The mess hall was huge, with seating for the entire student body along five enormous tables. The fifth-year cadets entered the hall first, followed by the fourth, then the third, and so on. The first years entered last. The process was absurdly complicated. Outside, each year divided itself evenly into five long columns, organized by rank. As they entered, each column marched directly to the corresponding table and filled it, alternating the placement of each cadet on the left or the right so as to evenly distribute each year in order of seniority and rank on both sides of the table. This ensured that each table would have a perfectly even mix of upper and lower class cadets.
Failure to properly file in was not tolerated.
The first year cadets were placed in charge of fetching food and drink from the kitchen. These “fetch cadets” or “FCs” were selected in pairs and stood beside the table, one held the food and the second served it. A single unlucky soul was selected at random to stand at the foot of the table and act as the “menu cadet” or “MC.” They were charged with announcing each dish and asking if any of the cadets did not care to have any. They would then relay the number of servings the table required to the FCs, who would carry the order to the kitchen.
All that wouldn’t have been so bad, except that the MC was expected to already know the menu, which was apparently posted on the wall just inside the door, and you didn’t get much chance to examine it either. You had to memorize it as you marched past it to your table. Further, the FCs were expected not just to bring the correct number of servings to the table, but to recall which cadets had asked not to have any of that item. The upperclassmen did not react well to mistakes.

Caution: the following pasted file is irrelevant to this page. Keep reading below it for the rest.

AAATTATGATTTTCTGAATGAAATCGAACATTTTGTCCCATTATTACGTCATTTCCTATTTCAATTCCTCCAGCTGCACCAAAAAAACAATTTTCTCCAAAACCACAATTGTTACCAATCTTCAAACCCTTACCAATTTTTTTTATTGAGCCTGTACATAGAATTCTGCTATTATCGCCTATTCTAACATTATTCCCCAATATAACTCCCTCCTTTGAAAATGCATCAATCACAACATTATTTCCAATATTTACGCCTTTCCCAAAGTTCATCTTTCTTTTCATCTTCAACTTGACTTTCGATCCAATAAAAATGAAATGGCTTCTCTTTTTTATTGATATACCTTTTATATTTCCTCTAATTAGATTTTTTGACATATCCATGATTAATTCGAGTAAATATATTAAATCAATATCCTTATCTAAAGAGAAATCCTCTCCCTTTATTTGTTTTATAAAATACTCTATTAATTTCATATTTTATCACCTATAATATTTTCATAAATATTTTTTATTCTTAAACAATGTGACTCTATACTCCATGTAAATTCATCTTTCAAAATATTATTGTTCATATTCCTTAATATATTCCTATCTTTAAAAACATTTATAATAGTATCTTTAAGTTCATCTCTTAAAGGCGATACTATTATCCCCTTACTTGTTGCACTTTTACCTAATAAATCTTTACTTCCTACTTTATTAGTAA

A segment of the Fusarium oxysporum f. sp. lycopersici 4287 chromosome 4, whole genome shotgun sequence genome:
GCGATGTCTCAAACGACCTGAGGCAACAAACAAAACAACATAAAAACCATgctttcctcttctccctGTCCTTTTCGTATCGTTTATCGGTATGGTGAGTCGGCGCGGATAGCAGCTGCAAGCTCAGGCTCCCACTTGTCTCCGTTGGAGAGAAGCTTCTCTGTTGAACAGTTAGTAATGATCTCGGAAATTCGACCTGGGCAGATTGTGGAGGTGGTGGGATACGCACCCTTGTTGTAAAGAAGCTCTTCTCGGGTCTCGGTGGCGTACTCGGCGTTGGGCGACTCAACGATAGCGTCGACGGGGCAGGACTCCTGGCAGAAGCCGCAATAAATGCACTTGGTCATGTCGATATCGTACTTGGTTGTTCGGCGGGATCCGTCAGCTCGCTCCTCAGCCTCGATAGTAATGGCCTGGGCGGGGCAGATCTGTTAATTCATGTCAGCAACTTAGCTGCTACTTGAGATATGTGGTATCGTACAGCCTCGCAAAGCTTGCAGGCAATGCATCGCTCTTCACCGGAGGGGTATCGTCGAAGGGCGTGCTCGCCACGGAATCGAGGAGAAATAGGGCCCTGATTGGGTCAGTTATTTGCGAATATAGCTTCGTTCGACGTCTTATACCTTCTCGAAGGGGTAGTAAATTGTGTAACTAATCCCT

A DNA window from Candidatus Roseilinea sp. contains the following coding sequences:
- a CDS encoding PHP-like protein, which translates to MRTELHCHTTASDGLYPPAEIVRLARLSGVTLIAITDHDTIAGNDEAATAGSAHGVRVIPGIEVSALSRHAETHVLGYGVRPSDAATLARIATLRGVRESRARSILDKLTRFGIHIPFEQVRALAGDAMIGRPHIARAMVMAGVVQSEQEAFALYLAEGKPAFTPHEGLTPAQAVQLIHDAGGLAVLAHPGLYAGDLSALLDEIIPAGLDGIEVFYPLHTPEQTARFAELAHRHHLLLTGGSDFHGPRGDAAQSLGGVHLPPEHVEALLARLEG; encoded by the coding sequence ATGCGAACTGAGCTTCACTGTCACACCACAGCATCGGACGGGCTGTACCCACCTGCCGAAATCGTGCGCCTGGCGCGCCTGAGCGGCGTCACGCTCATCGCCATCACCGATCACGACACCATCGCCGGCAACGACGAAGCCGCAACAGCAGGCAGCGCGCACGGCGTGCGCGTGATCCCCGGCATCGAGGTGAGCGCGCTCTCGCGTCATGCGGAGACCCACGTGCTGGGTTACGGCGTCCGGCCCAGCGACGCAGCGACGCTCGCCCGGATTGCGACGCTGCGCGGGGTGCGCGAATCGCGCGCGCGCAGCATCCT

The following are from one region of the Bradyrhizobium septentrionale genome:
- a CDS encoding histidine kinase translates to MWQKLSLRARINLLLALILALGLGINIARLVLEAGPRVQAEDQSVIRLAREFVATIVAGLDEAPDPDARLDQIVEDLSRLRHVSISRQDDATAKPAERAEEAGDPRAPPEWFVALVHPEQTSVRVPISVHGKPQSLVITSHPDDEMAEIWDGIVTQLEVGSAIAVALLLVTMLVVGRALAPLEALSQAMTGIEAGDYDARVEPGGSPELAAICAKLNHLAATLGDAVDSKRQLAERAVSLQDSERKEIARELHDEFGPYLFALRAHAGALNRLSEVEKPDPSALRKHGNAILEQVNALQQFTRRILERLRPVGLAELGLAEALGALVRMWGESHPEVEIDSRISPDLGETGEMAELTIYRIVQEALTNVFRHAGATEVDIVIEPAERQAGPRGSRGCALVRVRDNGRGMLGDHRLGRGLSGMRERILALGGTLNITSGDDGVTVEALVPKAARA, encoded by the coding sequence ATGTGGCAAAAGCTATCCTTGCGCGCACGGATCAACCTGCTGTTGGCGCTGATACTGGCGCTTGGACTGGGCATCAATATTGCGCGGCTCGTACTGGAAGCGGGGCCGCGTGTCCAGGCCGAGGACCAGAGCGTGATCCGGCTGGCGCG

So far serving breakfast had taken nearly twenty minutes. Eddie looked down at his food with a frown. It smelled delicious, but it was slowly getting cold and he had yet to taste a single bite. A few cadets had made the mistake of digging in right away. They were still doing push-ups in the aisle.
Finally the order to eat was given and the cadets dove into a meal of roast potatoes, green beans, boiled onions, and carrots. There were shakers of salt and pepper on the table, but the only butter was at the end in front of the fifth-year’s, along with pitchers of fruit juice and coffee. Everyone else had water.
He turned to Taylor.
“How come we don’t get any butter?”
She kept eating, answering between bites.
“The military obeys special rules when it comes to food. We get more because we’ll be putting our lives on the line, but they donate most of their luxury rations to the public. It helps build good will.”
Mallory looked down at her plate.
“It is a lot of food, actually.”
“Eat fast. We probably don’t have much time.”
They all dug in. Eddie took a bite and frowned. He pointed up the table.
“How come they get it?”
“They’re fifth years.”
She looked at him sternly.
“So they’re going to war at the end of the year. Don’t you think they deserve a good meal?”
Kazen was wolfing down his beans.
“She’s got a point.”
Eddie grimaced. One advantage of living in a family of smugglers and bootleggers: you always had plenty of treats on the table.
He grabbed his fork and stabbed a little block of what looked like chocolate on the corner of his plate. He held it up and sniffed. It smelled like pork fat.
Taylor answered impatiently.
“High-density Supplement. It’s for protein and vitamins. Will you eat already?”
He popped it into his mouth. It tasted like cardboard.